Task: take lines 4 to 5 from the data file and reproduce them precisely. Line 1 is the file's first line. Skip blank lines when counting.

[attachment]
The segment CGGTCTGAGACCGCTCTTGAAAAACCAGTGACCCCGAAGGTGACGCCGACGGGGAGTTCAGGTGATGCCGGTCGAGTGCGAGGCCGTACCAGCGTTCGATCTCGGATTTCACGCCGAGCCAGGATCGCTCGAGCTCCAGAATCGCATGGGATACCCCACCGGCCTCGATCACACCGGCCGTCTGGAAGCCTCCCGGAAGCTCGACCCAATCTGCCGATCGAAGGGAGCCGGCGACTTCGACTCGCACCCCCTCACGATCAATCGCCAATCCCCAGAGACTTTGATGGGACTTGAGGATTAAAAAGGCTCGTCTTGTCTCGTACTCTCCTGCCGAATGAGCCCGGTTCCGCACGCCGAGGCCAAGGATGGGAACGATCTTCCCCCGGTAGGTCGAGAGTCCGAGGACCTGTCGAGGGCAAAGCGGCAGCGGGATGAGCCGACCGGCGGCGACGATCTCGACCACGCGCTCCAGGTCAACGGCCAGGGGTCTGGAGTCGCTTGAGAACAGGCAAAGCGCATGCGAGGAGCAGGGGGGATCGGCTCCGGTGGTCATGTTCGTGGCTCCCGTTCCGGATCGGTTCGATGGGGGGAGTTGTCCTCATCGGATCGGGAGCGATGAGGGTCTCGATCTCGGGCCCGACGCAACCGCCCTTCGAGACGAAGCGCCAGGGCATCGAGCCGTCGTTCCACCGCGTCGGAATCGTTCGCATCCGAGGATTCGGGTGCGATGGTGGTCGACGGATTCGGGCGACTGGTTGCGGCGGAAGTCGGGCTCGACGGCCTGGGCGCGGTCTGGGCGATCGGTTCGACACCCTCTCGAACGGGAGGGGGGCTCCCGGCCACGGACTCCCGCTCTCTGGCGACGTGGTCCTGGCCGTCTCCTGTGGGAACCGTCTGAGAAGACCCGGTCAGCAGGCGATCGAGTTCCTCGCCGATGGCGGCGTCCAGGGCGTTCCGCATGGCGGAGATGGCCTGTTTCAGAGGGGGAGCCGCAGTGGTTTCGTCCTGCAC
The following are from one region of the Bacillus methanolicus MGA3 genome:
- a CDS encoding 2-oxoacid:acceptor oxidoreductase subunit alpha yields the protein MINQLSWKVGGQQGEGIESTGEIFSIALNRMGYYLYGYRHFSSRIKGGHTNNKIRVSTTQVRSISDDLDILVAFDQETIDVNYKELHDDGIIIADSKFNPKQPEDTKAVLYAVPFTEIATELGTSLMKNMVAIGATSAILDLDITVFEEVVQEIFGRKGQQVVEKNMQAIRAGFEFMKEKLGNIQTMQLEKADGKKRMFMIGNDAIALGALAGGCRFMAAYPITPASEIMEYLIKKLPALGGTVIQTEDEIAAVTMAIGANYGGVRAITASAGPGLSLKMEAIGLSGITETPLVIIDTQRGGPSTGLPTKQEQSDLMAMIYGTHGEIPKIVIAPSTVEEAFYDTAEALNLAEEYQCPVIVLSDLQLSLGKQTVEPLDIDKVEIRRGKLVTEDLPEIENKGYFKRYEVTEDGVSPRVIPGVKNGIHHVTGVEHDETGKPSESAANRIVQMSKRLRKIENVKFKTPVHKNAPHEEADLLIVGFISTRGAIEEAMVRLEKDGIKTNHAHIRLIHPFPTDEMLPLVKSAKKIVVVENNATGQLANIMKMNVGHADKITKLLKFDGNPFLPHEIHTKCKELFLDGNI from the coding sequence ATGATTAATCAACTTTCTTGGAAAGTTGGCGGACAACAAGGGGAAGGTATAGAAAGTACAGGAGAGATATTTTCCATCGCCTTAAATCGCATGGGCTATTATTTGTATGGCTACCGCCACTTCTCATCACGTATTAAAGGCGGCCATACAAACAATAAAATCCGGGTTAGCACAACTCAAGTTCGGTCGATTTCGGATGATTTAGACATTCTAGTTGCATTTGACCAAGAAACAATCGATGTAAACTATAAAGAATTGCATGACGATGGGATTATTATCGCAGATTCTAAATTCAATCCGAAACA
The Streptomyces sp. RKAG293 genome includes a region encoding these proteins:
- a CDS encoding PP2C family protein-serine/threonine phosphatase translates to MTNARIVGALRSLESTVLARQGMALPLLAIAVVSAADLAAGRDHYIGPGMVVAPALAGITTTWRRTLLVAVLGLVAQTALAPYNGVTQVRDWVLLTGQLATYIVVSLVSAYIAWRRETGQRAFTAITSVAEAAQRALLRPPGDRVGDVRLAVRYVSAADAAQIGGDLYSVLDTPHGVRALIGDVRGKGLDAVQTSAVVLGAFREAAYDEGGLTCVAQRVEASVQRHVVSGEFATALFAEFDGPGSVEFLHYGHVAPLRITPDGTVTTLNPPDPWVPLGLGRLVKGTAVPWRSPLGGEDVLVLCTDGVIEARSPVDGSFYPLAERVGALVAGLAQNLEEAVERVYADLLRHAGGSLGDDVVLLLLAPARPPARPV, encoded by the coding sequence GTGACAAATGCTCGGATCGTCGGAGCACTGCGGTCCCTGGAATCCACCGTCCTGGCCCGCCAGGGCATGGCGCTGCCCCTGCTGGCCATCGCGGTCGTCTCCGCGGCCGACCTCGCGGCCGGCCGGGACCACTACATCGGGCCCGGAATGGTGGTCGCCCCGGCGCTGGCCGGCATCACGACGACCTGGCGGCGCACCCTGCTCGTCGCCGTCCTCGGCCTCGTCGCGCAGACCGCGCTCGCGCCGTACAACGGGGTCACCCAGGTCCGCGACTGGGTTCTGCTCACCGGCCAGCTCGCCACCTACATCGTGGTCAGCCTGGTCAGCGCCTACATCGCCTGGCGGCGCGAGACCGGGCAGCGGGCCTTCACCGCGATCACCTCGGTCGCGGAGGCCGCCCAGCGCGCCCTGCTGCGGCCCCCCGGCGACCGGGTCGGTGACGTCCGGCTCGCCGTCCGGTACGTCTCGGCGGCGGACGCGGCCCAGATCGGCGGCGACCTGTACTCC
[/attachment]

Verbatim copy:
The Streptomyces sp. RKAG293 genome includes a region encoding these proteins:
- a CDS encoding PP2C family protein-serine/threonine phosphatase translates to MTNARIVGALRSLESTVLARQGMALPLLAIAVVSAADLAAGRDHYIGPGMVVAPALAGITTTWRRTLLVAVLGLVAQTALAPYNGVTQVRDWVLLTGQLATYIVVSLVSAYIAWRRETGQRAFTAITSVAEAAQRALLRPPGDRVGDVRLAVRYVSAADAAQIGGDLYSVLDTPHGVRALIGDVRGKGLDAVQTSAVVLGAFREAAYDEGGLTCVAQRVEASVQRHVVSGEFATALFAEFDGPGSVEFLHYGHVAPLRITPDGTVTTLNPPDPWVPLGLGRLVKGTAVPWRSPLGGEDVLVLCTDGVIEARSPVDGSFYPLAERVGALVAGLAQNLEEAVERVYADLLRHAGGSLGDDVVLLLLAPARPPARPV, encoded by the coding sequence GTGACAAATGCTCGGATCGTCGGAGCACTGCGGTCCCTGGAATCCACCGTCCTGGCCCGCCAGGGCATGGCGCTGCCCCTGCTGGCCATCGCGGTCGTCTCCGCGGCCGACCTCGCGGCCGGCCGGGACCACTACATCGGGCCCGGAATGGTGGTCGCCCCGGCGCTGGCCGGCATCACGACGACCTGGCGGCGCACCCTGCTCGTCGCCGTCCTCGGCCTCGTCGCGCAGACCGCGCTCGCGCCGTACAACGGGGTCACCCAGGTCCGCGACTGGGTTCTGCTCACCGGCCAGCTCGCCACCTACATCGTGGTCAGCCTGGTCAGCGCCTACATCGCCTGGCGGCGCGAGACCGGGCAGCGGGCCTTCACCGCGATCACCTCGGTCGCGGAGGCCGCCCAGCGCGCCCTGCTGCGGCCCCCCGGCGACCGGGTCGGTGACGTCCGGCTCGCCGTCCGGTACGTCTCGGCGGCGGACGCGGCCCAGATCGGCGGCGACCTGTACTCC